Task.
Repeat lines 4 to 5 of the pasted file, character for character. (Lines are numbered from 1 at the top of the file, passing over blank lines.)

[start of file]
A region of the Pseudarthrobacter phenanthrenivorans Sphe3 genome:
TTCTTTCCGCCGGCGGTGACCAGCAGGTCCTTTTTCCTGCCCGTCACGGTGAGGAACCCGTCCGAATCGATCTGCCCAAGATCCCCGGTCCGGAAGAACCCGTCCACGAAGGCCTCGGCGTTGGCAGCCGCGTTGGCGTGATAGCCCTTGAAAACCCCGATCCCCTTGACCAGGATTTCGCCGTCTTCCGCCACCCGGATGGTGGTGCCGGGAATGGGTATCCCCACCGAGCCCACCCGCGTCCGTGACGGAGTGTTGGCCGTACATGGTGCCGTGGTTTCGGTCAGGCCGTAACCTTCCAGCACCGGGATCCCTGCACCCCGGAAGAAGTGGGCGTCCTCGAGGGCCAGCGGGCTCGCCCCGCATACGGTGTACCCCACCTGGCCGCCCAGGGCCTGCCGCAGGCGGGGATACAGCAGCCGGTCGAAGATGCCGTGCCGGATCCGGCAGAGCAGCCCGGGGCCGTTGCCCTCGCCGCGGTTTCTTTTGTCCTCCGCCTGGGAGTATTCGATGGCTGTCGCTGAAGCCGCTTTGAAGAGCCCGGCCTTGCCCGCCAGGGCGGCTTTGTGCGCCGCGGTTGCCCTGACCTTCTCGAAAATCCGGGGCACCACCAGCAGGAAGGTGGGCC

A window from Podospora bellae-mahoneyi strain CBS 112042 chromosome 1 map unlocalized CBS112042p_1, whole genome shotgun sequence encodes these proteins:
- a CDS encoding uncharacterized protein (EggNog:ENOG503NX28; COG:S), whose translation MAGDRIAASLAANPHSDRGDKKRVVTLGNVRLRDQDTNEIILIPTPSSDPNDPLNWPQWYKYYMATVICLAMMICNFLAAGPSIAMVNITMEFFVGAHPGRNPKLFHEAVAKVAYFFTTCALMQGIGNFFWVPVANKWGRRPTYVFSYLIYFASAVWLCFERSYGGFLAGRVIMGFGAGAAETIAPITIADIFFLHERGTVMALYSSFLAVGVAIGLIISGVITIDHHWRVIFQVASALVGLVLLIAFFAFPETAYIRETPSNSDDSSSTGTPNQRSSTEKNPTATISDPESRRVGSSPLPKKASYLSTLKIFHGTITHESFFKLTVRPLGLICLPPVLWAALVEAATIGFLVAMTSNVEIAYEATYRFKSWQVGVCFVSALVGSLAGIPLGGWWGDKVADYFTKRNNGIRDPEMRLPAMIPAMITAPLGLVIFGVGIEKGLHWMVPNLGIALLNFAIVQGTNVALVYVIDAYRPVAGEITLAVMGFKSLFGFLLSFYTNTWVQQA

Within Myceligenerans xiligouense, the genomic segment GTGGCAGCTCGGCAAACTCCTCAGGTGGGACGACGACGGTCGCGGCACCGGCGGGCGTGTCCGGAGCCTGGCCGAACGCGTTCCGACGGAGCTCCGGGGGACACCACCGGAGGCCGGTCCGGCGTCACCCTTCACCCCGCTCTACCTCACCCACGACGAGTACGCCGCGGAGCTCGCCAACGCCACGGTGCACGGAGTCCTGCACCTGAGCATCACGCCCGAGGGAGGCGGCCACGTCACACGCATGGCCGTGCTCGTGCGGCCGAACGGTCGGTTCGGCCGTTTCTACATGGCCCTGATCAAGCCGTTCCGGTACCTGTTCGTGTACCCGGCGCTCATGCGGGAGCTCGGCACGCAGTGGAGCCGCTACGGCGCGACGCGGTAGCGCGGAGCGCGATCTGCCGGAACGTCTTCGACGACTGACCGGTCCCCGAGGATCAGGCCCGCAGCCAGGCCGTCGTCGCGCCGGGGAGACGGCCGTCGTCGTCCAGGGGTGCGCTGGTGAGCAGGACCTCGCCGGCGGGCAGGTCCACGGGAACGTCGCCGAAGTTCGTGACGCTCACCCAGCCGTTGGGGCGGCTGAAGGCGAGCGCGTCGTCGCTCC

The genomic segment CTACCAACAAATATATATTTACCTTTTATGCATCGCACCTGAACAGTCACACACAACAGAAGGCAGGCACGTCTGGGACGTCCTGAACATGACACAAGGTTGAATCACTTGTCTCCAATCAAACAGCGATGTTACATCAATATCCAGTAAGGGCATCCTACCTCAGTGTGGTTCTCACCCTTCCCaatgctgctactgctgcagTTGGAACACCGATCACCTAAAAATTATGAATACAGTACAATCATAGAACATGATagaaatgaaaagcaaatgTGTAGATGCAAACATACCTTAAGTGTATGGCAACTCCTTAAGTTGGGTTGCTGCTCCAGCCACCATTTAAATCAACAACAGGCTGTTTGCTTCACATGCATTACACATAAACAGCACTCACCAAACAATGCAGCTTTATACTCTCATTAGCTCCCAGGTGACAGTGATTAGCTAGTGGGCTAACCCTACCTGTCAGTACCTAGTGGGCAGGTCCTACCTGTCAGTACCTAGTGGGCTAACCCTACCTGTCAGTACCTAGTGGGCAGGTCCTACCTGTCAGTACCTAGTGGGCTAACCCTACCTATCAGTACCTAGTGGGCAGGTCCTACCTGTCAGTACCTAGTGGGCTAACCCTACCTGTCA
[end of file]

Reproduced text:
- a CDS encoding uncharacterized protein (EggNog:ENOG503NX28; COG:S), whose translation MAGDRIAASLAANPHSDRGDKKRVVTLGNVRLRDQDTNEIILIPTPSSDPNDPLNWPQWYKYYMATVICLAMMICNFLAAGPSIAMVNITMEFFVGAHPGRNPKLFHEAVAKVAYFFTTCALMQGIGNFFWVPVANKWGRRPTYVFSYLIYFASAVWLCFERSYGGFLAGRVIMGFGAGAAETIAPITIADIFFLHERGTVMALYSSFLAVGVAIGLIISGVITIDHHWRVIFQVASALVGLVLLIAFFAFPETAYIRETPSNSDDSSSTGTPNQRSSTEKNPTATISDPESRRVGSSPLPKKASYLSTLKIFHGTITHESFFKLTVRPLGLICLPPVLWAALVEAATIGFLVAMTSNVEIAYEATYRFKSWQVGVCFVSALVGSLAGIPLGGWWGDKVADYFTKRNNGIRDPEMRLPAMIPAMITAPLGLVIFGVGIEKGLHWMVPNLGIALLNFAIVQGTNVALVYVIDAYRPVAGEITLAVMGFKSLFGFLLSFYTNTWVQQA

Within Myceligenerans xiligouense, the genomic segment GTGGCAGCTCGGCAAACTCCTCAGGTGGGACGACGACGGTCGCGGCACCGGCGGGCGTGTCCGGAGCCTGGCCGAACGCGTTCCGACGGAGCTCCGGGGGACACCACCGGAGGCCGGTCCGGCGTCACCCTTCACCCCGCTCTACCTCACCCACGACGAGTACGCCGCGGAGCTCGCCAACGCCACGGTGCACGGAGTCCTGCACCTGAGCATCACGCCCGAGGGAGGCGGCCACGTCACACGCATGGCCGTGCTCGTGCGGCCGAACGGTCGGTTCGGCCGTTTCTACATGGCCCTGATCAAGCCGTTCCGGTACCTGTTCGTGTACCCGGCGCTCATGCGGGAGCTCGGCACGCAGTGGAGCCGCTACGGCGCGACGCGGTAGCGCGGAGCGCGATCTGCCGGAACGTCTTCGACGACTGACCGGTCCCCGAGGATCAGGCCCGCAGCCAGGCCGTCGTCGCGCCGGGGAGACGGCCGTCGTCGTCCAGGGGTGCGCTGGTGAGCAGGACCTCGCCGGCGGGCAGGTCCACGGGAACGTCGCCGAAGTTCGTGACGCTCACCCAGCCGTTGGGGCGGCTGAAGGCGAGCGCGTCGTCGCTCC